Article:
Various forms of apparatus for controlling processes are known which include electric circuitry for producing signals representing measured and desired values for a proceses variable to be controlled, for comparing these values and for effecting the required change in the variable. Such apparatus usually employs either digital or analogue signals. The use of digital signals has been criticised where rates of change are required to be controlled because a signal representative of the rate of change or slope, is generated as a number of steps rather than a smooth line, as is the case when analogue signals are used. However, for many purposes digital signals can provide an adequate degree of precision of control.

This invention concerns particularly electric circuitry for producing digital signals for controlling the slope or rate of change of a process variable, and apparatus embodying the circuitry and utilising either digital or analogue signals for effecting control as may be desired.

According to the invention a method for controlling changes in the value of a process variable includes the steps of producing electrically a digital number signal representing the desired value of the variable, periodically adding to or subtracting from that number a digital number representing a required change in the variable, to produce an updated desired value signal, and comparing the latter signal or an analogue of it electrically with a signal representing the measured value of the variable to obtain a control signal for regulating the value of the variable.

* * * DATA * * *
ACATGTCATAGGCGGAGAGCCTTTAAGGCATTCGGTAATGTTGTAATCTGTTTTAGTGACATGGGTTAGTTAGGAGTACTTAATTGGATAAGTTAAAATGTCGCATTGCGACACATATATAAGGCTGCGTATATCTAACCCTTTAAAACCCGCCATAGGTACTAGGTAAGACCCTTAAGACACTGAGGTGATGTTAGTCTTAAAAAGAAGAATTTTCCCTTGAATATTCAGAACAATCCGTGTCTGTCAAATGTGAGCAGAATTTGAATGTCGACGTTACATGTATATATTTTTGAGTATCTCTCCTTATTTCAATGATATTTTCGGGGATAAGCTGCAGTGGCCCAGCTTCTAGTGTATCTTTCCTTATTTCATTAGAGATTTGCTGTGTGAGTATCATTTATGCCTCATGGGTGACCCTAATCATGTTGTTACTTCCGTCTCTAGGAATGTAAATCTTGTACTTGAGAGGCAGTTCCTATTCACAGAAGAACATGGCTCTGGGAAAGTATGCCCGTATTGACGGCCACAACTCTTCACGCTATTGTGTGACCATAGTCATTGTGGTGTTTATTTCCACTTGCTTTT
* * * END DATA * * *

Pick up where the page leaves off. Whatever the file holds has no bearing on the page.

The digital number signals may be binary numbers or binary coded decimal numbers represented electrically according to well known practices.

Preferably the method also includes the step of periodically comparing signals representing the desired value of the variable and a final value it is to achieve to produce a further signal to determine automatically whether the said signal representing the required change is to be added to or subtracted from the desired value signal.